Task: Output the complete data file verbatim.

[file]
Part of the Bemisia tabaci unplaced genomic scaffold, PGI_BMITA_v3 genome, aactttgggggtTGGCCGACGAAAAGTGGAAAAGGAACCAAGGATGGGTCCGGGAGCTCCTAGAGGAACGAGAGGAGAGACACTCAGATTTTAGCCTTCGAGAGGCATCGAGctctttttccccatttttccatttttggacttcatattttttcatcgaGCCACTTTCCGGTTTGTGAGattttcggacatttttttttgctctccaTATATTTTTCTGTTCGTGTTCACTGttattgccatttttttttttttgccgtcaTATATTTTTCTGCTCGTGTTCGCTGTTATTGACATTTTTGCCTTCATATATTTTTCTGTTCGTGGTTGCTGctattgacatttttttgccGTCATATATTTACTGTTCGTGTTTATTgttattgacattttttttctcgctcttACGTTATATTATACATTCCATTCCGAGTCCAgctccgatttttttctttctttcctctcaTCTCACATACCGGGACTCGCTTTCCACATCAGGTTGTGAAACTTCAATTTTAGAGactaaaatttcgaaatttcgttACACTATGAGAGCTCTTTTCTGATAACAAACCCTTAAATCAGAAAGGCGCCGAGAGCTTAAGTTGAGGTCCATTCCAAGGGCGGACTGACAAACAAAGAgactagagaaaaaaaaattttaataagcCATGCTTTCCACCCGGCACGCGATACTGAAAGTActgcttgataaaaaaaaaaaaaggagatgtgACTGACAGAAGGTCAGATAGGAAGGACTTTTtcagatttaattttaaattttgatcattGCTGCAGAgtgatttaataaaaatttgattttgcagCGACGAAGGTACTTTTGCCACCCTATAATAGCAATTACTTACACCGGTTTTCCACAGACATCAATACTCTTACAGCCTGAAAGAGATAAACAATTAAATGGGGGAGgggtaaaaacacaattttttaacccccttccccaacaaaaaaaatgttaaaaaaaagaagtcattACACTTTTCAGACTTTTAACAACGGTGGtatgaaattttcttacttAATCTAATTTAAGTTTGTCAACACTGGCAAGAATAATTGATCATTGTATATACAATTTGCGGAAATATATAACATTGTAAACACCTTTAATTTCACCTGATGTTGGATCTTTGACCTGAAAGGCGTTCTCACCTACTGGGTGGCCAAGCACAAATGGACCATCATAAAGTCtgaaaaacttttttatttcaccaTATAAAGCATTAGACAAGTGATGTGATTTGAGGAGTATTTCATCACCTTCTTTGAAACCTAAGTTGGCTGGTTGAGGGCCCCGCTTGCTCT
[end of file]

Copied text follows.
Part of the Bemisia tabaci unplaced genomic scaffold, PGI_BMITA_v3 genome, aactttgggggtTGGCCGACGAAAAGTGGAAAAGGAACCAAGGATGGGTCCGGGAGCTCCTAGAGGAACGAGAGGAGAGACACTCAGATTTTAGCCTTCGAGAGGCATCGAGctctttttccccatttttccatttttggacttcatattttttcatcgaGCCACTTTCCGGTTTGTGAGattttcggacatttttttttgctctccaTATATTTTTCTGTTCGTGTTCACTGttattgccatttttttttttttgccgtcaTATATTTTTCTGCTCGTGTTCGCTGTTATTGACATTTTTGCCTTCATATATTTTTCTGTTCGTGGTTGCTGctattgacatttttttgccGTCATATATTTACTGTTCGTGTTTATTgttattgacattttttttctcgctcttACGTTATATTATACATTCCATTCCGAGTCCAgctccgatttttttctttctttcctctcaTCTCACATACCGGGACTCGCTTTCCACATCAGGTTGTGAAACTTCAATTTTAGAGactaaaatttcgaaatttcgttACACTATGAGAGCTCTTTTCTGATAACAAACCCTTAAATCAGAAAGGCGCCGAGAGCTTAAGTTGAGGTCCATTCCAAGGGCGGACTGACAAACAAAGAgactagagaaaaaaaaattttaataagcCATGCTTTCCACCCGGCACGCGATACTGAAAGTActgcttgataaaaaaaaaaaaaggagatgtgACTGACAGAAGGTCAGATAGGAAGGACTTTTtcagatttaattttaaattttgatcattGCTGCAGAgtgatttaataaaaatttgattttgcagCGACGAAGGTACTTTTGCCACCCTATAATAGCAATTACTTACACCGGTTTTCCACAGACATCAATACTCTTACAGCCTGAAAGAGATAAACAATTAAATGGGGGAGgggtaaaaacacaattttttaacccccttccccaacaaaaaaaatgttaaaaaaaagaagtcattACACTTTTCAGACTTTTAACAACGGTGGtatgaaattttcttacttAATCTAATTTAAGTTTGTCAACACTGGCAAGAATAATTGATCATTGTATATACAATTTGCGGAAATATATAACATTGTAAACACCTTTAATTTCACCTGATGTTGGATCTTTGACCTGAAAGGCGTTCTCACCTACTGGGTGGCCAAGCACAAATGGACCATCATAAAGTCtgaaaaacttttttatttcaccaTATAAAGCATTAGACAAGTGATGTGATTTGAGGAGTATTTCATCACCTTCTTTGAAACCTAAGTTGGCTGGTTGAGGGCCCCGCTTGCTCT